Mayor Michael Bloomberg of New York City and his police commissioner, Ray Kelly, dutifully trekked down to Washington to plead for the bill on behalf of the nation’s cities. The only thing they got for their trouble was praise for getting the city through the Times Square incident in one piece. And almost everyone had a good word for the T-shirt vendor who first noticed the suspicious car and raised an alert. Really, if someone had introduced a bill calling for additional T-shirt vendors, it would have sailed through in a heartbeat.
Gun legislation, not so popular.
Lautenberg’s bill has been moldering in committee, and that is not going to change.
“Let me emphasize that none of us wants a terrorist to be able to purchase a gun,” said Senator Susan Collins of Maine, who nevertheless went on to argue against allowing the government to use the terrorist watch list to keep anyone from being able to purchase, um, a gun.
“Some of the people pushing this idea are also pushing the idea of banning handguns,” said Graham, darkly. “I don’t think banning handguns makes me safer.”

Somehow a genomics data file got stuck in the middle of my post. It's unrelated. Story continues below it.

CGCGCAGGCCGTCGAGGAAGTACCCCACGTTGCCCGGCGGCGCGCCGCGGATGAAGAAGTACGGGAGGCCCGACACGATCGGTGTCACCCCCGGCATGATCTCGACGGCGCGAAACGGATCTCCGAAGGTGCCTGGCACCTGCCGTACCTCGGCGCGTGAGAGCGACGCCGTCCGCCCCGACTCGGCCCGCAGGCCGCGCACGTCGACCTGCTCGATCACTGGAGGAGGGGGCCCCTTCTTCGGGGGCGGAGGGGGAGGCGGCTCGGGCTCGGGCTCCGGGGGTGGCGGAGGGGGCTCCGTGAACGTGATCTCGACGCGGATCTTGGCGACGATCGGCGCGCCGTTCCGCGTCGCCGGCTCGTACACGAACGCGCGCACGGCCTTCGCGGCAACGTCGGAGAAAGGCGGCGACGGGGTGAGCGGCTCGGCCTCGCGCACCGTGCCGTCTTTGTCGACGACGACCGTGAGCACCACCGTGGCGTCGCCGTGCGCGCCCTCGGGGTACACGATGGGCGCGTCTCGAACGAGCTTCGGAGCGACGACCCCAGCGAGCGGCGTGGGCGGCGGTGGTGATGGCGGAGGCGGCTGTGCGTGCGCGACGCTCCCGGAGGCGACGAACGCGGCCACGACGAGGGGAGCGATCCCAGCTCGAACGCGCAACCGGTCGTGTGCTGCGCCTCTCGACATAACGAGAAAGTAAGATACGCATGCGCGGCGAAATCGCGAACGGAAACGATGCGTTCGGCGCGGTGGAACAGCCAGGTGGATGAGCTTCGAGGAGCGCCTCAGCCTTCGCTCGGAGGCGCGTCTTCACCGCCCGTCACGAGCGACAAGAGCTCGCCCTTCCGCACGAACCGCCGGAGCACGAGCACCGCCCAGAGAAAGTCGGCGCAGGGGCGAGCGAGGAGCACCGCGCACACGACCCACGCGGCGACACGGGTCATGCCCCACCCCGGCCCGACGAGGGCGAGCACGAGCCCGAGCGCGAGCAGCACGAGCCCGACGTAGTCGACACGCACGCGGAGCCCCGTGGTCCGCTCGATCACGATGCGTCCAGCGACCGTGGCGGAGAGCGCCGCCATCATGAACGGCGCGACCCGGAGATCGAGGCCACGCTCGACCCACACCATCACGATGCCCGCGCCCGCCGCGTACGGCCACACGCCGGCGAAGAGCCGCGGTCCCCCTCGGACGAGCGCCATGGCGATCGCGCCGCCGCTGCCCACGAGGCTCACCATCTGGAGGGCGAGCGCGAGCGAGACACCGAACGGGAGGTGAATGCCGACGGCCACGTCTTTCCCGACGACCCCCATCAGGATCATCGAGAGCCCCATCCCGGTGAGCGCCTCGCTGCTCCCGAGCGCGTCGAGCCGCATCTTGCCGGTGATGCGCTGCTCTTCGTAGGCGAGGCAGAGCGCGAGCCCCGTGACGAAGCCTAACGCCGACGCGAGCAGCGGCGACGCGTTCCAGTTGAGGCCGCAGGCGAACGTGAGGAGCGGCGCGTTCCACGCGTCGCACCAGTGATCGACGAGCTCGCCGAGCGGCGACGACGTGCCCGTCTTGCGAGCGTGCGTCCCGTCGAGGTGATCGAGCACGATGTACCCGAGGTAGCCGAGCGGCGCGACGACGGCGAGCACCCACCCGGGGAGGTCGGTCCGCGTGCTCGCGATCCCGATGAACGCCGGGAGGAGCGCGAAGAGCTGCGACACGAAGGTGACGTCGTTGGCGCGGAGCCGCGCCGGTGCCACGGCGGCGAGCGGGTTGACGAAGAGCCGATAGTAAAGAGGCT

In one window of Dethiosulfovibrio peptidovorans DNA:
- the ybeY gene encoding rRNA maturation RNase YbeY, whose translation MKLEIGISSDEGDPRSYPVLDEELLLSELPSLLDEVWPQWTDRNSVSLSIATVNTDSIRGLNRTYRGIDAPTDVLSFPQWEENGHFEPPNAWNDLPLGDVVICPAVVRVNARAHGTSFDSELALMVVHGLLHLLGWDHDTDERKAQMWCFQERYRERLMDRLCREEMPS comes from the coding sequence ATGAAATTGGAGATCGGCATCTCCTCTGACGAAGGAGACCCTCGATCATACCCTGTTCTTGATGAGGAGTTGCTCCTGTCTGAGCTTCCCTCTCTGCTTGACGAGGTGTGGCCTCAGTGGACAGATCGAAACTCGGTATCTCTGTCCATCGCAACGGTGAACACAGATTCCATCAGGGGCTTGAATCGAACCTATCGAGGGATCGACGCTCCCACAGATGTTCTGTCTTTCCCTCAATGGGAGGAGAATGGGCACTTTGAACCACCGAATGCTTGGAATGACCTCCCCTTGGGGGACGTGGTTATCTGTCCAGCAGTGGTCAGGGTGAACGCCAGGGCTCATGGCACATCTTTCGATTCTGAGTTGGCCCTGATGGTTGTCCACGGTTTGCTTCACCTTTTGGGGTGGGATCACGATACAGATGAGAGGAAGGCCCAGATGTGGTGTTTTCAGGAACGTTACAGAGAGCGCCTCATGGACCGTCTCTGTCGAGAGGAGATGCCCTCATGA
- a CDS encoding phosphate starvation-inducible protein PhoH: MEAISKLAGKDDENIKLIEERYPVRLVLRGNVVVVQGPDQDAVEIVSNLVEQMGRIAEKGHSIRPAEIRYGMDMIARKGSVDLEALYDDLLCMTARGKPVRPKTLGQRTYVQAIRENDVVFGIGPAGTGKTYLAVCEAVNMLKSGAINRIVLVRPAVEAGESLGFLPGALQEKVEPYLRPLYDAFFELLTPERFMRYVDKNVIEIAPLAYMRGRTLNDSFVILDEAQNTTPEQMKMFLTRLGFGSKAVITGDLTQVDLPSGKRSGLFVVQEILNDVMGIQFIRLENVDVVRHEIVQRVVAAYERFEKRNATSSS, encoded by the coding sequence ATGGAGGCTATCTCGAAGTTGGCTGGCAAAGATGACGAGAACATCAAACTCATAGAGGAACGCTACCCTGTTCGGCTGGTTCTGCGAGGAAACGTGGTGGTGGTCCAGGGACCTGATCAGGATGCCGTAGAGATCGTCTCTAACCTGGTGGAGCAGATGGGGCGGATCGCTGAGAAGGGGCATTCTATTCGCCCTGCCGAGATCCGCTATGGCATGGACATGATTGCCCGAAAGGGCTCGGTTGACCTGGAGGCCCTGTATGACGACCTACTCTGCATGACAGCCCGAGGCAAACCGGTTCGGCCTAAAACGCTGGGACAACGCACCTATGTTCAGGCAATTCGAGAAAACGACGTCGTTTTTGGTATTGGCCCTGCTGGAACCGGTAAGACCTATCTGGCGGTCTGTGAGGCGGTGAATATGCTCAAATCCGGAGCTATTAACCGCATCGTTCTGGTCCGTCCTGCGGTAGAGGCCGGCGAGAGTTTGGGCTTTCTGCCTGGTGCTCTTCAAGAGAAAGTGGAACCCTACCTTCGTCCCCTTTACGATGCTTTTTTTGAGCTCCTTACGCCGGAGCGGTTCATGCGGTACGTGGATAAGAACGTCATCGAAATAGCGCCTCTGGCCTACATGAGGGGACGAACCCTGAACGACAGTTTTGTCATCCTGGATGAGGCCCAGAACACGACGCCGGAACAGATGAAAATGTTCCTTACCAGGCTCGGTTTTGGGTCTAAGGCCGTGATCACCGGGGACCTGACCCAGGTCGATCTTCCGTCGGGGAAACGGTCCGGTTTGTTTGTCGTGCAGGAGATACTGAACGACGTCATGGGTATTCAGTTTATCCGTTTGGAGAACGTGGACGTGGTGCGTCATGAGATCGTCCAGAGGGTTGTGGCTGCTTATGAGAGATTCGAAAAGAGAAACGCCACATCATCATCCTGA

The terrorist watch list is huge, and some of the names on it are undoubtedly there in error. The bill would allow anyone denied the right to purchase a firearm an appeal process, but that would deprive the would-be purchaser some precious gun-owning time. Before we subject innocent Americans “to having to go into court and pay the cost of going to court to get their gun rights back, I want to slow down and think about this,” said Graham.
Slow is going to be very slow, and the thinking could go on for decades.
Miranda and public safety
By Syndicated columns
May 07, 2010, 6:00AM
By Charles Krauthammer
"(Law enforcement) interviewed Mr. Shahzad ... under the public safety exception to the Miranda rule. ... He was eventually ... Mirandized and continued talking."
-- John Pistole, FBI deputy director, May 4
All well and good. But what if Faisal Shahzad, the confessed Times Square bomber, had stopped talking? When you tell someone he has the right to remain silent, there is a distinct possibility that he will remain silent, is there not? And then what?
The authorities deserve full credit for capturing Shahzad within 54 hours. Credit is also due them for obtaining information from him by invoking the "public safety" exception to the Miranda rule.
But then Shahzad was Mirandized. If he had decided to shut up, it would have denied us valuable information -- everything he is presumably telling us now about Pakistani contacts, training, plans for (BEG ITAL)other(END ITAL) possible plots beyond the Times Square attack.
... My view is that we should treat enemy combatants as enemy combatants, whether they are U.S. citizens (Shahzad) or not (the underwear bomber). If, however, they are to be treated as ordinary criminals, then at least agree on this: no Miranda rights until we know everything that public safety demands to know.